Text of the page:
Saunders here retells the history of Wonder Woman’s creator. From his unusual marriage to his psychological research into sorority lifestyles to his status as a pop culture expert, Marston’s background is essential to an understanding of Wonder Woman as a character. We see the way that Marston’s research played into his creation of the character, and the way he used her to fulfil his desire to see an empowered, dominant, feminist female who could use love and submission to her own ends as a powerful icon, “The fantasy of a beautiful woman saving the world through the power of erotic love was central to Marston’s thinking by 1928-thirteen years before Wonder Woman made her first appearance.” (50)This chapter explores the hopeless entanglement (pun intended) of Wonder Woman with bondage, feminism, domination and submission. I think the introduction exploring the dynamic role of the Amazons in mythology and pop culture is especially interesting, because it really emphasizes the way that there are no simple answers when it comes to Marston; every term is loaded, every decision is significant, and every action is tied to his theories of erotic love. Submission and domination play essential roles in the Marston-lead Wonder Woman comics, and while bondage jokes are prevalent in pop culture they lack the depth of understanding to see that it is just as significant that Wonder Woman breaks free of her bonds as it is that she is tied up time and again, and even more important that she enjoys being tied up and generally allows it to happen consensually.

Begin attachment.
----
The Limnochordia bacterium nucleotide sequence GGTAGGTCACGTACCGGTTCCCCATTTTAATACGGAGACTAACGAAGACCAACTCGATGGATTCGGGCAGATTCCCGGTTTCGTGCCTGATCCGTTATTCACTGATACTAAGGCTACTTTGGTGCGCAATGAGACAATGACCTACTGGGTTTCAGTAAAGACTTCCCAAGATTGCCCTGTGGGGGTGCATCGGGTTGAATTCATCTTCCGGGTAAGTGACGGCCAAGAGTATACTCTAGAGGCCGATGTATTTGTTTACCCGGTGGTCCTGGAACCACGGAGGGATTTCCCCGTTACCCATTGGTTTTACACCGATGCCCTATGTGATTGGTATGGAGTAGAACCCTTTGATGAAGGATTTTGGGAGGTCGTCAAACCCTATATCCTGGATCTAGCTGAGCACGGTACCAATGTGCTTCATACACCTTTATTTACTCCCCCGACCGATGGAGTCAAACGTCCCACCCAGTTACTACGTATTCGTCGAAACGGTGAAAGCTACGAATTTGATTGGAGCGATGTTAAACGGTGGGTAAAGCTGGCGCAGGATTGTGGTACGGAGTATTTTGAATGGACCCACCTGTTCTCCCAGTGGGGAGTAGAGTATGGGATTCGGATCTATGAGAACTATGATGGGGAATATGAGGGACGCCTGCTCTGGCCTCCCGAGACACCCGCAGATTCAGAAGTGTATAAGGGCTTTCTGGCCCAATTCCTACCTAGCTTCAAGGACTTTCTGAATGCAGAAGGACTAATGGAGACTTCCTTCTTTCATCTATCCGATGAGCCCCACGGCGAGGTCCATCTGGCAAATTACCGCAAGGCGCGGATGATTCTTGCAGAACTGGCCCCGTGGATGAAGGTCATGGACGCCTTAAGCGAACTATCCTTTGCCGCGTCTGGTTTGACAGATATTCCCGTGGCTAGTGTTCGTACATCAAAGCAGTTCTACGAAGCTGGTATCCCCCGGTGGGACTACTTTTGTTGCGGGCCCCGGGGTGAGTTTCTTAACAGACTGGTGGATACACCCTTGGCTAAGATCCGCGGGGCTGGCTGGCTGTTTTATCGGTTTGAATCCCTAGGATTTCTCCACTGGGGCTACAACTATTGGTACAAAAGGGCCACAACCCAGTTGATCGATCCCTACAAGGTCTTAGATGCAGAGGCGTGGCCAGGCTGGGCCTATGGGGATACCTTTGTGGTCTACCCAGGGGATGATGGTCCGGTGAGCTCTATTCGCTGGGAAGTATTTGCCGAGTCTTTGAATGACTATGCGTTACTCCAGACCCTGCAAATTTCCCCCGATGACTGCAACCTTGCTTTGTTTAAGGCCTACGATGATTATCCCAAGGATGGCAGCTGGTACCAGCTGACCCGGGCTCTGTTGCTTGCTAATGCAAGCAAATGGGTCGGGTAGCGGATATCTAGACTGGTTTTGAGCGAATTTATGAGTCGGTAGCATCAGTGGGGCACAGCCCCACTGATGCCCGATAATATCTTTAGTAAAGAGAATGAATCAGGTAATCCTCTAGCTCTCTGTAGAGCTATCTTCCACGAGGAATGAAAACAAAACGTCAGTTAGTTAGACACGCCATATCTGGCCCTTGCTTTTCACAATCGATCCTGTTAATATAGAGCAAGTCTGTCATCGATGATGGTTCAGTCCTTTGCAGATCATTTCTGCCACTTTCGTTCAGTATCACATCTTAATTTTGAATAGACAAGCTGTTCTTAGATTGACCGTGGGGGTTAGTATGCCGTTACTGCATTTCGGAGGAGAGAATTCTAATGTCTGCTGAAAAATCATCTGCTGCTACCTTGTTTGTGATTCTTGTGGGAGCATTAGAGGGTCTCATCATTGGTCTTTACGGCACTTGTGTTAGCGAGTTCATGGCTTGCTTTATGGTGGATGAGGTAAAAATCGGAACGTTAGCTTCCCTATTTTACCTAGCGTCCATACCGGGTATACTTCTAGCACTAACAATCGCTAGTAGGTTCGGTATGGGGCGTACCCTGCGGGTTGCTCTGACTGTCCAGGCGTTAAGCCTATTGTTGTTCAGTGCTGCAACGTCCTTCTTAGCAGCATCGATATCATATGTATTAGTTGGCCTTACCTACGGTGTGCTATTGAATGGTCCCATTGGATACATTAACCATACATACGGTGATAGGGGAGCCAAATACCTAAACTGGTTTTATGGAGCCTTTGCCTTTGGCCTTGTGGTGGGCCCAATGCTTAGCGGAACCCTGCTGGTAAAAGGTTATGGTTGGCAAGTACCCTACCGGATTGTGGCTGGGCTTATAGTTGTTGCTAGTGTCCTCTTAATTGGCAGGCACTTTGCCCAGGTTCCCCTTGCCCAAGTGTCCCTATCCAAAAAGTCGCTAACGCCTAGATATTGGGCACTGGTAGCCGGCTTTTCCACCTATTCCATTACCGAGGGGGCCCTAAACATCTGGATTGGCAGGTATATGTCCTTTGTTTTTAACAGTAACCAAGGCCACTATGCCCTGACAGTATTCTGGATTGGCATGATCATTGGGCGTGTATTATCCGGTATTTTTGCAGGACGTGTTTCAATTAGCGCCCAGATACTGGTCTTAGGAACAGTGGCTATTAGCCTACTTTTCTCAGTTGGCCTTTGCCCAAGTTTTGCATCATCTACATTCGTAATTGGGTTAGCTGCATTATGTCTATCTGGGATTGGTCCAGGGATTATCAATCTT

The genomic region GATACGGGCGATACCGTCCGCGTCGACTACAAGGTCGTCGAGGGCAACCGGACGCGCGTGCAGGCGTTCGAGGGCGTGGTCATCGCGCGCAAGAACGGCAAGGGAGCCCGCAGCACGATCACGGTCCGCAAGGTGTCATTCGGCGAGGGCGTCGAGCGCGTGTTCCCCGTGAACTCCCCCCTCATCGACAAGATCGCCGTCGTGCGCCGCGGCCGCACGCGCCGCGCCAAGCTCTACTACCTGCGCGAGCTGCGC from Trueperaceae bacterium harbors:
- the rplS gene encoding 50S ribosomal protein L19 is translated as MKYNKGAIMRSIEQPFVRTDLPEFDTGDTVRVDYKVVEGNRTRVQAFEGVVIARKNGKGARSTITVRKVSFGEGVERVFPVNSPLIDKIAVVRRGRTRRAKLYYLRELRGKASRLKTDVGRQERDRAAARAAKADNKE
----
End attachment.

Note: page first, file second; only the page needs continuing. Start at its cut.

The Last Amazon: Wonder Woman Returns
It continues to be impossible to discuss Wonder Woman without mostly focusing on Marston. The major takeaway I get from this article is the lack of progress; the final paragraphs call attention to how much work is still left for feminists to do. The article in general surveys the changes to Wonder Woman over time, while also following the ebb and flow of the feminist movement itself. I like Lepore’s observation that, “Superman owes a debt to science fiction, Batman to the hardboiled detective. Wonder Woman’s debt is to feminism” (64) which gets to the heart of Wonder Woman, she was never just for entertainment. She has always been the face of a movement, far more significant than her male counterparts and far more controversial as a result.